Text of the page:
### Method 1 – Applying “Not Blank” Operator

The **Not Blank** operator can be used to find out whether a cell or a range of cells is blank or not. The **“<>”** symbol is used to specify the values that are not blank.

To sum values that are not blank in Excel using the **Not Blank** operator, we use the following **SUMIF** generic formula:

`=SUMIF(range,"<>",sum_range)`

Calculate the total quantity of available products or the cells that are not blank using the **SUMIF** function, we use the following formula:

`=SUMIF(B5:B16,"<>",D5:D16)`

__Formula Explanation:__

**SUMIF(B5:B16,”<>”,D5:D16)**

**B5:B16**is the range of cells that will be evaluated by the**SUMIF**function.**“<>”**is the criteria for the**SUMIF**function. It means “not equal to”, which means all non-blank cells in the range**B5:B16**.**D5:D16**is the range of cells from which the**SUMIF**function will sum values that meet the above criteria.

### Method 2 – Using Helper Column with LEN and TRIM Functions

A dataset with some blank cells. The blank cells are not truly blank, as these blank cells are represented by spaces. These cells appear empty visually making a cell not truly blank or empty because it still contains data as a space character. Excel recognizes this and treats the cell as non-blank rather than truly blank.

Using the **SUMIF** function to calculate the sum like the previous method will return an incorrect answer which is **327**. But the result should have been **247** this happens because there are spaces in the blank cells the formula counts them as non-blanks.

Use the following formula:

`=SUMIF(B5:B16,"<>",C5:C16)`

We must treat the cells containing spaces as empty cells by inserting a helper column.

**The TRIM function** removes spaces from the beginning and end of a cell. Meanwhile, **the LEN function** can be used to count the number of characters remaining in a cell. When the result of the **LEN** function is 0, this indicates that the cell is either truly blank or contains only spaces.

Insert a new column after the **Product** column that will work as the helper column. In the helper column, we use the following formula: After removing the space, this formula returns the number of characters left in a cell.

`=LEN(TRIM(B5))`

__Formula Explanation:__

**TRIM(B5)**

- Removes any leading or trailing spaces from cell B5

**LEN(TRIM(B5))**

- Counts the number of characters remaining in the text string.

We can now calculate the sum using the **SUMIF** function with the help of the helper column by using the following formula:

`=SUMIF(C5:C16,">0",D5:D16)`

## 3 Other Ways to Sum Not Blank Cells in Excel

### Method 1 – Using SUMIFS function

**The SUMIFS function** can be used as an alternative to **the SUMIF function** to calculate the sum of not blank cells in Excel. We use the same dataset to calculate the sum. We can use the following **SUMIFS** formula:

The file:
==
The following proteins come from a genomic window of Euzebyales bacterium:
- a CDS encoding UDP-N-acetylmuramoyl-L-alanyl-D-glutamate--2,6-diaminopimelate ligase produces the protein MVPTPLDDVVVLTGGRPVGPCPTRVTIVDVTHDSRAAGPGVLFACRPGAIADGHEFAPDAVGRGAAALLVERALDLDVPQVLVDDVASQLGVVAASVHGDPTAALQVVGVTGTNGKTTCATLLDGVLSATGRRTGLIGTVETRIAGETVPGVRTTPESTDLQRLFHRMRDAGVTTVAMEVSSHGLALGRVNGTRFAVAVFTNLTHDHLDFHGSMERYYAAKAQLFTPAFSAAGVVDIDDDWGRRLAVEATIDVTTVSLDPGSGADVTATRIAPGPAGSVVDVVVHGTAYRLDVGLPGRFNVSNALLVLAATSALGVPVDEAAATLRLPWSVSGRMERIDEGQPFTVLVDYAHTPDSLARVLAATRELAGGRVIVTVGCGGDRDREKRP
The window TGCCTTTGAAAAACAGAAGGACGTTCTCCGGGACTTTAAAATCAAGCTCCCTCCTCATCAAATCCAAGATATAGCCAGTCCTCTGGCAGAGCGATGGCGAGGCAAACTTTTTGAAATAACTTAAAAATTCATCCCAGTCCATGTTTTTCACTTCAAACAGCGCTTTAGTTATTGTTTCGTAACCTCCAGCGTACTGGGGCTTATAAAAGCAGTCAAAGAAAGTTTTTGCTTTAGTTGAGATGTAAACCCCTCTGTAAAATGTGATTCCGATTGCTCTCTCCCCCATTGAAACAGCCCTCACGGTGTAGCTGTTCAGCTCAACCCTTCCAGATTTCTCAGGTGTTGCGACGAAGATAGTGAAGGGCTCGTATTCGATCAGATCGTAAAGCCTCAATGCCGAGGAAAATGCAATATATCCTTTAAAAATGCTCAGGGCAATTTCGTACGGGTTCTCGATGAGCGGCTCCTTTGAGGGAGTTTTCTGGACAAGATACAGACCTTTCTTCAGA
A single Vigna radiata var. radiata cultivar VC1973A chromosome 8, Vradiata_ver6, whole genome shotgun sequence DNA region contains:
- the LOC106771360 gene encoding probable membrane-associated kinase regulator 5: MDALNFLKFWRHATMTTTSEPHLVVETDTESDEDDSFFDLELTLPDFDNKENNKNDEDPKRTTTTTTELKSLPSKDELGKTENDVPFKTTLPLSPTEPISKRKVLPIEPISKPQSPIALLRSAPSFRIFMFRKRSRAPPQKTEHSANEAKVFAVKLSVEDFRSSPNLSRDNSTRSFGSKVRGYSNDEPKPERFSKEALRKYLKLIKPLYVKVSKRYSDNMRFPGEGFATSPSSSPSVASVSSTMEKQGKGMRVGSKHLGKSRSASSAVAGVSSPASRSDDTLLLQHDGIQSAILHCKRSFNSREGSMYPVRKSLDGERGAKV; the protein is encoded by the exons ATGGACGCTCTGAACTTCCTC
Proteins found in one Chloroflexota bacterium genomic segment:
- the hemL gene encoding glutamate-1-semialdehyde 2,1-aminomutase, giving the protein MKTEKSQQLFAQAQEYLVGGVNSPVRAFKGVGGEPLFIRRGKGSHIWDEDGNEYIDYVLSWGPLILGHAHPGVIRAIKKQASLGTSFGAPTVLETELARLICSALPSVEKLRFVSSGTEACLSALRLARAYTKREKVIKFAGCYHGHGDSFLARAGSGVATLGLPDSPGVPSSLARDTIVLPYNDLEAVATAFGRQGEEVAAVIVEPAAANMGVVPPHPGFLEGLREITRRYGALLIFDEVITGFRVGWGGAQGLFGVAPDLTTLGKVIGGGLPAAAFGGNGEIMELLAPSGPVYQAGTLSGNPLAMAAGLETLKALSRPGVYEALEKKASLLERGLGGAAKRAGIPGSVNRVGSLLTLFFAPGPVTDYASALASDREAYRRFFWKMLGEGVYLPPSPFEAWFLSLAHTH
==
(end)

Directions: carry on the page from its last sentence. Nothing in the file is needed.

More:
`=SUMIFS(C5:C16,B5:B16,"<>")`

### Method 2 – Applying SUMPRODUCT Function

To calculate the sum of not blank cells is by using **the SUMPRODUCT function**. We can use the following **SUMPRODUCT** formula:

`=SUMPRODUCT((B5:B16<>"")*C5:C16)`

__Formula Explanation:__

**SUMPRODUCT((B5:B16<>””)*C5:C16)**

**B5:B16<>”” **checks whether the cells in the range **B5:B16** is not blank. If a cell is not blank, the expression evaluates to TRUE and if a cell is blank, the expression evaluates to FALSE that results in:

**{TRUE;TRUE;FALSE;TRUE;TRUE;FALSE;TRUE;FALSE;TRUE;TRUE;TRUE;TRUE}**

**C5:C16** is the array of corresponding values for which we want to calculate the product.

The ***** operator is used to multiply each TRUE value in the logical array by the corresponding value in **C5:C16**. This results in a new array where each element is either zero or the corresponding value in **C5:C16**. The formula will become like the following and return a result of **247.**

`=SUMPRODUCT({28;30;0;27;30;0;26;0;27;26;28;25})`

The formula will calculate the sum by adding up these numbers.

### Method 3 – Combining SUM and FILTER Functions

We can use **the SUM function** with **the FILTER function** to calculate the sum of not blank cells. We use the following formula:

`=SUM(FILTER(C5:C16,B5:B16<>"",0))`

__Formula Explanation:__

**FILTER(C5:C16,B5:B16<>””,0)**

The **FILTER** function is used to filter the range **C5:C16** based on the condition that the corresponding cells in the range **B5:B16** are not empty.

**SUM(FILTER(C5:C16,B5:B16<>””,0))**

The **SUM **function then calculates the sum of all values in the resulting filtered array.

**Note:** The **FILTER** function is available for Office 365 and later versions.

## How to Sum Blank Cells with SUMIF Function in Excel

We have seen how to calculate the non-blank cells using the SUMIF function in Excel. We can use the SUMIF function to sum only the blank cells too. The following generic formula is used to calculate the sum of blank cells:

`=SUMIF(range,"",sum_range)`

We can utilize this formula in our previously used dataset to calculate blank cells. We use the following formula:

`=SUMIF(B5:B16,"",C5:C16)`

**Note:** If there are cells that appear visually blank but contain spaces, the formula may interpret them as non-blank cells and include them in the calculation. This could lead to unexpected errors in the result.

**Download Practice Workbook**

You can download the spreadsheet and practice the methods by working on it.

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